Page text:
Can I Post That on Facebook? Blessings of Confirmation with a New Generation

The Gospel of Mark begins …
Jesus announces …
… about this good news?

The eleven members of First Presbyterian Church’s confirmation class and their congregational mentors stared at the screen and then at each other. The President of Union Presbyterian Seminary, Dr. Brian Blount’s face would appear, his mouth would move and we could hear a few words. Then his image would freeze, cut off mid-sentence.

Dr. Blount had offered to do two live on-line classes on the Gospel of Mark for the confirmation class and we readily said yes. Each year our confirmation class reads the entire Gospel of Mark as they seek to answer the question, “Who is Jesus?” Who better to teach a few lessons on the Gospel of Mark than Dr. Blount? However, after much hype and a perfect trial run during the afternoon, the internet connection failed and we spent the next 35 minutes staring at a cell phone on speaker.

After we said goodbye to Dr. Blount and hung up, we prepared to dismiss the class in defeat. Then one of the mentors asked if he could say something. During the session he and the youth sitting next to him had been texting back and forth. He began by saying that they had actually been texting about the lesson, particularly about Jesus’ interaction with the leper. This mentor grew up in Ohio, not too far from the site of a school shooting the day before. He went on to relate the story of Jesus touching and healing the leper to how the youth of our church might reach out to the lonely and ignored youth in our high schools. The evening’s technology failure had been redeemed and the class concluded with commitment.

Time and time again during the thirteen week experience of confirmation, the interplay between the “old, old story,” and new technology served as an opportunity to experience God’s grace. These young people, twelve or thirteen years old, have grown up with computers, cell phones, iPods, and the Internet. They interact with the world and each other through technology. So as we talked about Kierkegaard’s theatre model for worship leadership and participation, one of the young women said, “That’s really cool! Can I post it on Facebook?” When we said yes, suddenly hundreds of Facebook “friends of friends” joined the confirmation experience. Even individuals who could not find Lumberton, NC on a map and might never darken the doors of a church sanctuary could comment on a post. Another simple post from a mentor reached the nations, “He is an amazing young man. I probably learned more from him than he did from me. His prayer life is so deep and pure. It was an honor to be his mentor.” These eleven young people, their parents, and mentors became worldwide witnesses to the Good News. It was as simple as tag and post!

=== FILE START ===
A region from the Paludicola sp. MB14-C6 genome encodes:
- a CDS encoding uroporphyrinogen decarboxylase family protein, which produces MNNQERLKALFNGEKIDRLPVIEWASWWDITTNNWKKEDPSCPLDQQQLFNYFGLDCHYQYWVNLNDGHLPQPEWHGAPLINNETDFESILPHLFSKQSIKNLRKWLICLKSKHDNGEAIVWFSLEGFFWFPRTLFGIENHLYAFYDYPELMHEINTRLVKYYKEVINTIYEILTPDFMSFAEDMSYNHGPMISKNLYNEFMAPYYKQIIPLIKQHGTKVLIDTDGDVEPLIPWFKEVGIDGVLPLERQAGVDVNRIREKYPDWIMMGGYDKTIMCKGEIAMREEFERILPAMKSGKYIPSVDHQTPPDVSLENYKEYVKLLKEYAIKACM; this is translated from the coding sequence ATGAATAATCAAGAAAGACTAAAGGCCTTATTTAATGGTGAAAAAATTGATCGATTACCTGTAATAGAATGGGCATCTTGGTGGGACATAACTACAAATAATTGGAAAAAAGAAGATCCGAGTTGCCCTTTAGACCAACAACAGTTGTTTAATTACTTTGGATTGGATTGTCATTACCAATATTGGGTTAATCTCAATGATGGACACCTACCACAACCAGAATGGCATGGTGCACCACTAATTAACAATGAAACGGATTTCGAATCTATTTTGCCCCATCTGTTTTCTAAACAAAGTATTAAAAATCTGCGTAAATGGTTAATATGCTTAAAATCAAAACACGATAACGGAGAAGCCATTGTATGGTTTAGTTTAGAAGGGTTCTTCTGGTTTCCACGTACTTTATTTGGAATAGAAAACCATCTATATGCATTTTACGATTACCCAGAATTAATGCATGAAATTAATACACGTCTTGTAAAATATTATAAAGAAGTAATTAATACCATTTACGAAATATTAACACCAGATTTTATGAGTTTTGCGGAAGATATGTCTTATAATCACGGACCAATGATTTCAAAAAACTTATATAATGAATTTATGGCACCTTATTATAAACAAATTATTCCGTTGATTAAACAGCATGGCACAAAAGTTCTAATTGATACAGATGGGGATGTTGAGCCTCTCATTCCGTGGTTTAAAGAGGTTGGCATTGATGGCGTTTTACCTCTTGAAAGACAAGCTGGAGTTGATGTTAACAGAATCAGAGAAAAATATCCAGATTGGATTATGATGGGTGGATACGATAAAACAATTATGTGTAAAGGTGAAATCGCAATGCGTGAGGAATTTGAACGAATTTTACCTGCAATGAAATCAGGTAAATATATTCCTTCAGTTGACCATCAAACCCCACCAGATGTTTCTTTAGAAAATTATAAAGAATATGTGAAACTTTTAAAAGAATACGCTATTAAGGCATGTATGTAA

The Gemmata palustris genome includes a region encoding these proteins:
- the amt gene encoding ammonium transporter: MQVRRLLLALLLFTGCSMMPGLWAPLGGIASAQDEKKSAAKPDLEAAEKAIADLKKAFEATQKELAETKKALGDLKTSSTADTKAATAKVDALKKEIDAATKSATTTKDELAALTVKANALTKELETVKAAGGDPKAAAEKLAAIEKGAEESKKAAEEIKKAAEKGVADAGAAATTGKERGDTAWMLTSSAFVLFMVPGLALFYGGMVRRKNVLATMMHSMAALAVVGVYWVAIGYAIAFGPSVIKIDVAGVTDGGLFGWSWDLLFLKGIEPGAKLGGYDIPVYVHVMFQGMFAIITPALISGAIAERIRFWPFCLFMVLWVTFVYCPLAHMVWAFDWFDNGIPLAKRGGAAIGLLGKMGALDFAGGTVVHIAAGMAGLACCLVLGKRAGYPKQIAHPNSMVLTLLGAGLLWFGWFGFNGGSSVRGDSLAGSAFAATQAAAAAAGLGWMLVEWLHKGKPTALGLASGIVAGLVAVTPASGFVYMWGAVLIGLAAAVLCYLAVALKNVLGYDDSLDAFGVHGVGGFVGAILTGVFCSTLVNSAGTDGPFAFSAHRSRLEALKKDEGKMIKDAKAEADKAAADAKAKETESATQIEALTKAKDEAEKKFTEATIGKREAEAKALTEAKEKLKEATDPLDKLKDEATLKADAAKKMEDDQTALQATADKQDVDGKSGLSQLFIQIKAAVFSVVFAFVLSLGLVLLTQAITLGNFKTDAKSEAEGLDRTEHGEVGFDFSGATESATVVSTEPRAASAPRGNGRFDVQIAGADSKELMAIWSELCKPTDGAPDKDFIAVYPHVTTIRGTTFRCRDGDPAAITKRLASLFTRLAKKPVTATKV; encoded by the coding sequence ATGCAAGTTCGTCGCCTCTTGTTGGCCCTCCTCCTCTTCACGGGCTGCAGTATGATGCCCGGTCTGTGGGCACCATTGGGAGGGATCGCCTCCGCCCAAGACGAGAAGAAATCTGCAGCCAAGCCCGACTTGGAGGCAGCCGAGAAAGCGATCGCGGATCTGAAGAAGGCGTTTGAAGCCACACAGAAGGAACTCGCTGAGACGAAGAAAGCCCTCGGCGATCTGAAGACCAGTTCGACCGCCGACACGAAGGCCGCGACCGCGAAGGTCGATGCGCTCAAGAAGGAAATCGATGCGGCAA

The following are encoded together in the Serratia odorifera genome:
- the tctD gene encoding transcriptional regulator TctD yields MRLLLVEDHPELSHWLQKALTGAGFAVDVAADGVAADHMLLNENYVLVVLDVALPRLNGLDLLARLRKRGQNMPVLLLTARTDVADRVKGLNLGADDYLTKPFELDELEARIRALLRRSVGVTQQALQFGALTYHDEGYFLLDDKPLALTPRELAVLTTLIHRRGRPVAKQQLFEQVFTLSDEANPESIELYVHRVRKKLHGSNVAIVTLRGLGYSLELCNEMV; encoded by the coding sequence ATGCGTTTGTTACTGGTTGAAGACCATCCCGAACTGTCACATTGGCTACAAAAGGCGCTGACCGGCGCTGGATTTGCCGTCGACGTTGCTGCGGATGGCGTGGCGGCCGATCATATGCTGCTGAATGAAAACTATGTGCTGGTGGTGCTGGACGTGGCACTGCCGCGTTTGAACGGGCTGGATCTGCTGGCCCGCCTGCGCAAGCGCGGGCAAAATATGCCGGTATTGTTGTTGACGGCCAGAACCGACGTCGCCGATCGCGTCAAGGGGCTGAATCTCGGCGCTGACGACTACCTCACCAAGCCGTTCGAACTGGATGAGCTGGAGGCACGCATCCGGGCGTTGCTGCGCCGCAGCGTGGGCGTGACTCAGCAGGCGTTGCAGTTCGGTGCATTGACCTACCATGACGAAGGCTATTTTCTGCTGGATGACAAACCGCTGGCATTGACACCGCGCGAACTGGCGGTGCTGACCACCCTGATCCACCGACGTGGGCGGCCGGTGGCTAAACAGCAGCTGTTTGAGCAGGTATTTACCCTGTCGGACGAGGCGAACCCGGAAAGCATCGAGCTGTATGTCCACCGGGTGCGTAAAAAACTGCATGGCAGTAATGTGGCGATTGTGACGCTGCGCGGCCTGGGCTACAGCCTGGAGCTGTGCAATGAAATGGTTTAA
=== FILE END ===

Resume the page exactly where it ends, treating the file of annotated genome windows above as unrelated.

As the young people gathered with the Session to make their Public Professions of Faith, surely the presence of the Lord was in that place. Tears flowed as one young woman spoke of God’s sustaining presence during the recent death of her grandparents. Smiles beamed as others spoke of first learning about Jesus from their parents or a favorite Sunday School teacher and now wanting to claim that faith as their own. Two young women created moving and beautiful artistic expressions of their faith which now adorn the church sanctuary. Then, as soon as the session meeting officially adjourned, cell phones came out, pictures taken, and the newest active members of First Presbyterian Church, Lumberton, NC updated their Facebook status to let everyone know.

As Dr. Blount reminded the students during their second session on the Gospel of Mark (the technology worked perfectly this time), the Gospel originally ended with no one to tell the good news of Jesus’ resurrection. Many in the church today hold the same fear that there will be no one to proclaim the good news of the gospel in future generations. At least in Lumberton, NC, we can tell you that the gospel is in good hands because you wouldn’t believe how fast they can type with just their thumbs!

Matthew Rich is pastor, and Charlotte Allbright is director of Christian nurture at First Church, Lumberton, N.C.,